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Flying Lotus - Flamagra Music Album Reviews

On Steven Ellison’s sixth album, his sweeping jazz-funk feels limitless. It sounds more like a sketchbook with FlyLo crafting each minute with great care and technical dexterity.
You’re Dead! was such a momentous piece of work, and such an inflection point in Flying Lotus’ career, that his earlier albums can now sound conventional by comparison. They were original and daring, but remained planted in soil tilled by pioneers like Dilla and Madlib. You’re Dead! offered a different vision: ecstatic, shapeshifting, deeply collaborative, and with a remarkable ability to mask its making. Where most beat music foregrounds surfaces and processes—the fingerprints on the pads of the MPC, the dust in the grooves of the wax—the 2014 album flowed like magical liquid with no discernable source. Where beat music is grounded, You’re Dead! was pure vapor, a lungful of atoms returned swirling into the universe.

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Ali Shaheed MuhammadAdrian Younge - The Midnight Hour Music Album Reviews

Ali Shaheed MuhammadAdrian Younge - The Midnight Hour Music Album Reviews

The two rap-and-soul fusionists aim for a retro aesthetic imbued with the intimacy of a basement club; the results are reminiscent of their Harlem Renaissance-inspired Luke Cage soundtrack.

Producers Ali Shaheed Muhammad and Adrian Younge are bonded by a shared optimism. Before linking up on Souls of Mischief’s 2014 album There Is Only Now, Muhammad’s group A Tribe Called Quest gave jazz a shot of hip-hop’s youthful vitality, while Younge molded blaxploitation-era sounds with a psychedelic sheen. They’re different modes that arm themselves with the belief in the historical centrality and regality of black music, which has been a guiding principle in their Harlem Renaissance-inspired work on the soundtrack to the Marvel series Luke Cage. “There are distinguished people. There’s an edginess,” Muhammad said in an interview about the Marvel show. “There’s such a creative pool that’s come out of [Harlem] throughout the decades.”

Divorced from the significance of scoring Marvel’s first live-action black superhero show, The Midnight Hour decontextualizes the retro stylings as simply two friends chilling and creating. The duo’s first album-length collaboration, first conceived five years ago, has more in common with Luke Cage than There Is Only Now. The latter was a more kinetic project that took advantage of Souls of Mischief and Younge’s improvisational leanings. The Midnight Hour is obsessed with creating a small-venue, buttoned-up atmosphere, not unlike the Marvel show’s musical setpieces. There’s a peculiar live intimacy to the production that threads through hollowed-out kick drums and scratchy bass strings—and you can picture Muhammad and Younge dapping themselves up in the process.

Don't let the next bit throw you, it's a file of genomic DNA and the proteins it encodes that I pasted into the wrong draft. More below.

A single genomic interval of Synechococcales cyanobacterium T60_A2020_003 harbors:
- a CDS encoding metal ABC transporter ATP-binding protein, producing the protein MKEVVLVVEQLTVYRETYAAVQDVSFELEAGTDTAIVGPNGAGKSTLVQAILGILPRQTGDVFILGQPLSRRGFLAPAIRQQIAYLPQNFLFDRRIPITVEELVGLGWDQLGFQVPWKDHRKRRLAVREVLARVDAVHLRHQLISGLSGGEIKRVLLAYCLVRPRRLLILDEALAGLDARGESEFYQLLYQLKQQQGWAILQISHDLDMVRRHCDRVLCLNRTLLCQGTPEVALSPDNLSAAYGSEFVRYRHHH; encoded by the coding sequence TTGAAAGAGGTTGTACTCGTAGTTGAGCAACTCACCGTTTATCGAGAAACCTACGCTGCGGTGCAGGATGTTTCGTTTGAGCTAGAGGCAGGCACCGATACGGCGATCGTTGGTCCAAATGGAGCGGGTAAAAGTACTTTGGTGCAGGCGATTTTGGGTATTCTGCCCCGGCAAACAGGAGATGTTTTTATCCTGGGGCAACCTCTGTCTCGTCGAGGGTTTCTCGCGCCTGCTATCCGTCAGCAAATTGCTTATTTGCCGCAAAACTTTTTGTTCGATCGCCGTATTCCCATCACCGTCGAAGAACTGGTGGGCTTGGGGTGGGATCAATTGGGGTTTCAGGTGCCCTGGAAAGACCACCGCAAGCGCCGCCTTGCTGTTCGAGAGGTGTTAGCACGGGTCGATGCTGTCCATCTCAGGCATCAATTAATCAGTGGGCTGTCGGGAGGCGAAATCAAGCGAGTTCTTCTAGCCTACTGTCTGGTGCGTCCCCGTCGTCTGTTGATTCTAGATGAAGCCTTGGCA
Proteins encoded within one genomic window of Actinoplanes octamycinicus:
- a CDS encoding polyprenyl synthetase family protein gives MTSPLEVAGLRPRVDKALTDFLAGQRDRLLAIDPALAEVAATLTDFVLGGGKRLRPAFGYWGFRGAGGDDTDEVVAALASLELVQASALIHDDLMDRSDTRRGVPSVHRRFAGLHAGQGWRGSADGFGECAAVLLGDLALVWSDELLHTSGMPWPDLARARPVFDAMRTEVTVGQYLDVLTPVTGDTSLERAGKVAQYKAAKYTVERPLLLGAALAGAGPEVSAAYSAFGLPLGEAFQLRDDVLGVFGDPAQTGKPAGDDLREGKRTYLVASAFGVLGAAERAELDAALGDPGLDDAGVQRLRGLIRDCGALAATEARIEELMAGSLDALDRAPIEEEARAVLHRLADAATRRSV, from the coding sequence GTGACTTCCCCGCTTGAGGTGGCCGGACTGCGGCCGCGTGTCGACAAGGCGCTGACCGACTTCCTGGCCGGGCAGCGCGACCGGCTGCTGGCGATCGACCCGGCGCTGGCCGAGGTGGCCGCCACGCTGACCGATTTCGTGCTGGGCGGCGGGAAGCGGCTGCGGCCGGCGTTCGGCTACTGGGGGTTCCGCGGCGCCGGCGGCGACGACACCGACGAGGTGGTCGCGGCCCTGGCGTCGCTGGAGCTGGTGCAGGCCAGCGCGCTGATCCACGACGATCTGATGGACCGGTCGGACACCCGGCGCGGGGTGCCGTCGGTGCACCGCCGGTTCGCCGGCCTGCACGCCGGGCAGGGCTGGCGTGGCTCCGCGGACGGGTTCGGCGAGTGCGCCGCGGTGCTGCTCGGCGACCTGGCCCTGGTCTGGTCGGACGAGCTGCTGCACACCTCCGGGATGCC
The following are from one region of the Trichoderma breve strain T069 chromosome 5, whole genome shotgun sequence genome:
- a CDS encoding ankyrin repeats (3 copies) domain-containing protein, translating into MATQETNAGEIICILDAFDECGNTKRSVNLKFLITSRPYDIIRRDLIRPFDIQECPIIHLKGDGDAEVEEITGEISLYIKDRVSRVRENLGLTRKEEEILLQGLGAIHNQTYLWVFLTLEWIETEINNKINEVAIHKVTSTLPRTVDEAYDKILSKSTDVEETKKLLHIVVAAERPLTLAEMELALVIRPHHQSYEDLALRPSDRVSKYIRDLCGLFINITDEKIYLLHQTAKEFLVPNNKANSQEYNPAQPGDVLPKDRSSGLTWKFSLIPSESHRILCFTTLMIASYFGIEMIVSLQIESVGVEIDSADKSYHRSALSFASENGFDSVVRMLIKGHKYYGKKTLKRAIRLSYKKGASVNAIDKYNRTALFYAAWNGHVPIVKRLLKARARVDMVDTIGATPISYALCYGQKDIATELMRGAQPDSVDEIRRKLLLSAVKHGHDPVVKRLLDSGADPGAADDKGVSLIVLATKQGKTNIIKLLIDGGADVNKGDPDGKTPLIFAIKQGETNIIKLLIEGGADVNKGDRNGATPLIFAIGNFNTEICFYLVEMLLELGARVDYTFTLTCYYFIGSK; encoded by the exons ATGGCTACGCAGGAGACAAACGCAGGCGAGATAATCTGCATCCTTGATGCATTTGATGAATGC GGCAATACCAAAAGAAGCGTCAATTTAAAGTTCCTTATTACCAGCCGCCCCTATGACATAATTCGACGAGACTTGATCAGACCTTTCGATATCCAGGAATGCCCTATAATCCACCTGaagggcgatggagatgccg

The Midnight Hour pivots for the sake of upholding that soulful aesthetic. Take the rework of Luther Vandross’ schmaltzy 1987 cut “So Amazing.” The 1980s radio harmonies and starry keys get updated with a complex rhythm section and bassline that slide into a climax of violins and harp-like strings. Muhammad has touched on modernizing the old-school bops hip-hop has sampled, and it’s clear here that applies to instrumentation as much as attitude. By switching the silk into worn velvet, The Midnight Hour transforms the devotional ode into a cooler shimmy. The Cee-Lo-featuring “Questions” isn’t as indelible as the Kendrick Lamar cut that sampled the duo’s 2013 demo of the song, but reflections like “I’m supernatural/I am strange/Into whom or to what shall I change” still stretch along sweetly here.

Even though it centers on two men connecting over their tastes, The Midnight Hour mostly peaks with the guest vocalists’ performances. Early cut “It’s You” is a two-parter that rises from uproarious low-end percussion (applause included) to an adult-contemporary lovers’ tune, and it’s the humane radiance of Raphael Saadiq’s voice that pulls it together. The album’s most intense moment comes from sometime collaborator Bilal on “Do It Together,” who you’d imagine has his tank top peeking through his shirt as he throws his controlled presence into a histrionic howl at the track’s end. Marsha Ambrosius is more subdued by several degrees on “Don’t Keep Me Waiting,” encapsulating the track’s pleasures in her whisper.

But most of The Midnight Hour rarely captures that same sort of ecstasy. With some exceptions, like the fervorous “Redneph in B Minor”—whose eerie bleats crack open for honeyed strings—Muhammad and Younge too often settle for static jam sessions. They tend to emphasize the bassline throughout the set, but the instrument almost gratingly insists on the same motif: tiptoeing up to the edge of the cliff before descending once again.

By the midway point, The Midnight Hour becomes a bit too insular for the listener to share in its joys. The effect is a little like finding yourself at an exclusive party yet realizing you hardly know the folks who are having a ball with each other. The two musicians have tasked themselves with bridging generational and genre gaps between black music’s multitudes, but The Midnight Hour finds them still fiddling with how to do so.

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